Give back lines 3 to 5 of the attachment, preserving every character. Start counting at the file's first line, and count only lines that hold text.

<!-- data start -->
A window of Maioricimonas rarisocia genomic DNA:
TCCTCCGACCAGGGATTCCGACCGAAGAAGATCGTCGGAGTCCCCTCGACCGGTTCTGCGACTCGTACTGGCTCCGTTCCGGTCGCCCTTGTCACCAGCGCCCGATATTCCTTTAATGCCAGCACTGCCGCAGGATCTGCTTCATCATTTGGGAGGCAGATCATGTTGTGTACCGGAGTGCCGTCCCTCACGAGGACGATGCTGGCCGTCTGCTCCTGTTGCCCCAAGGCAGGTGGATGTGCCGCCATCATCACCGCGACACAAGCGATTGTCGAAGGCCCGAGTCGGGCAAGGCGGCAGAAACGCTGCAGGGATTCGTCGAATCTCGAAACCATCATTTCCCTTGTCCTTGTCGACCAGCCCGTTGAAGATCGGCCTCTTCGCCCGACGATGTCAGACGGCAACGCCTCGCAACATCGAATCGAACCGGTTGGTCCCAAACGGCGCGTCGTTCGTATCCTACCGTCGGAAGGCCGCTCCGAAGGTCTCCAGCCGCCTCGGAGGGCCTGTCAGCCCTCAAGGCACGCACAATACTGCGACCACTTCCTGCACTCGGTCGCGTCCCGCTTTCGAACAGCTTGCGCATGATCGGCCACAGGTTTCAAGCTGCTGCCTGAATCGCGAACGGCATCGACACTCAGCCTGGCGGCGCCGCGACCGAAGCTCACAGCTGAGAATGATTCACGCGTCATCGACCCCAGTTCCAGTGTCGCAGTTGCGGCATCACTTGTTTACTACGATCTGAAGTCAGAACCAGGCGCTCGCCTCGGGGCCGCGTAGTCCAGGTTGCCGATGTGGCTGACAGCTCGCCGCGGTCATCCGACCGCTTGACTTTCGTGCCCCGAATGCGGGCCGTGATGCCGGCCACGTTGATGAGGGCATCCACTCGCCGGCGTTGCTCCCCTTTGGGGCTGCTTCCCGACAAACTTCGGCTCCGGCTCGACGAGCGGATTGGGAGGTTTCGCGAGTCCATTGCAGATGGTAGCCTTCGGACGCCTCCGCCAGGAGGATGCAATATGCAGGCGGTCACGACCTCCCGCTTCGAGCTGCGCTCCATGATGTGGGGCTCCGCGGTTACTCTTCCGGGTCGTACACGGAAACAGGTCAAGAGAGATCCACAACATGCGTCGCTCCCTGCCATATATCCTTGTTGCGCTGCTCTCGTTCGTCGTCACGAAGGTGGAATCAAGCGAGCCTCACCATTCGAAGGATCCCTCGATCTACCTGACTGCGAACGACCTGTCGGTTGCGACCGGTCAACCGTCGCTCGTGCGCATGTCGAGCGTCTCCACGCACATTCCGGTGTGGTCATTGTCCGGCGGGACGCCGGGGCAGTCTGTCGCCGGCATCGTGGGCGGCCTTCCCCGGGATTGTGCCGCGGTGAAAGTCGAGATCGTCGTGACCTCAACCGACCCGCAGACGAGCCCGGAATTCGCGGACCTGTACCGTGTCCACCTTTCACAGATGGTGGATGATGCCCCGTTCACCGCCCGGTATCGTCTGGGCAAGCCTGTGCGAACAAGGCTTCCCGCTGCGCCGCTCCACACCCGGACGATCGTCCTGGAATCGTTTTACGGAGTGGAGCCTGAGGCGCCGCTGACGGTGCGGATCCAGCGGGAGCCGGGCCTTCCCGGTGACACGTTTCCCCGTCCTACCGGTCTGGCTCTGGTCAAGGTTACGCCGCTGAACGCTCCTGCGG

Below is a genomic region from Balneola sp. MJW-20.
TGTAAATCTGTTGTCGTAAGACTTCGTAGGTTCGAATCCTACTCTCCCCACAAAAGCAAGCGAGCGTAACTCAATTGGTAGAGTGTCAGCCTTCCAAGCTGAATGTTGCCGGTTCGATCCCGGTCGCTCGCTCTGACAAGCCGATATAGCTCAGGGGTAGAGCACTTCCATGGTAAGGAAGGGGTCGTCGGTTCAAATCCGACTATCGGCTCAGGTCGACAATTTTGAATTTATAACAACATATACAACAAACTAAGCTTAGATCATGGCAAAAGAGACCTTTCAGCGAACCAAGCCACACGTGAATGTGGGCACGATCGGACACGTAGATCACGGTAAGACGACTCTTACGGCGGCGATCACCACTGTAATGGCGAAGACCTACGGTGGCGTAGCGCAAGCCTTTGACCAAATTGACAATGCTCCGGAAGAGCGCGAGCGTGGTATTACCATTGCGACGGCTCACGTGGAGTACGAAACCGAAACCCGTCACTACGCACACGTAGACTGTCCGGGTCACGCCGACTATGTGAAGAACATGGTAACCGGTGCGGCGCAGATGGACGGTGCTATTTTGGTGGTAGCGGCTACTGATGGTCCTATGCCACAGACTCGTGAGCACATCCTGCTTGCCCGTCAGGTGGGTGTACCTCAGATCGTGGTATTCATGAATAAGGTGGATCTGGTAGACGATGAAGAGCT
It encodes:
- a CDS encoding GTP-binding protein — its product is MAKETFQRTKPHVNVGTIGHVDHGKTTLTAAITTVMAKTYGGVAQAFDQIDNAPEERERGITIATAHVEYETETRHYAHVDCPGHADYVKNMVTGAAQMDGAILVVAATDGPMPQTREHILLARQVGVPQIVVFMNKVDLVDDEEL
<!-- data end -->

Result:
Below is a genomic region from Balneola sp. MJW-20.
TGTAAATCTGTTGTCGTAAGACTTCGTAGGTTCGAATCCTACTCTCCCCACAAAAGCAAGCGAGCGTAACTCAATTGGTAGAGTGTCAGCCTTCCAAGCTGAATGTTGCCGGTTCGATCCCGGTCGCTCGCTCTGACAAGCCGATATAGCTCAGGGGTAGAGCACTTCCATGGTAAGGAAGGGGTCGTCGGTTCAAATCCGACTATCGGCTCAGGTCGACAATTTTGAATTTATAACAACATATACAACAAACTAAGCTTAGATCATGGCAAAAGAGACCTTTCAGCGAACCAAGCCACACGTGAATGTGGGCACGATCGGACACGTAGATCACGGTAAGACGACTCTTACGGCGGCGATCACCACTGTAATGGCGAAGACCTACGGTGGCGTAGCGCAAGCCTTTGACCAAATTGACAATGCTCCGGAAGAGCGCGAGCGTGGTATTACCATTGCGACGGCTCACGTGGAGTACGAAACCGAAACCCGTCACTACGCACACGTAGACTGTCCGGGTCACGCCGACTATGTGAAGAACATGGTAACCGGTGCGGCGCAGATGGACGGTGCTATTTTGGTGGTAGCGGCTACTGATGGTCCTATGCCACAGACTCGTGAGCACATCCTGCTTGCCCGTCAGGTGGGTGTACCTCAGATCGTGGTATTCATGAATAAGGTGGATCTGGTAGACGATGAAGAGCT
It encodes: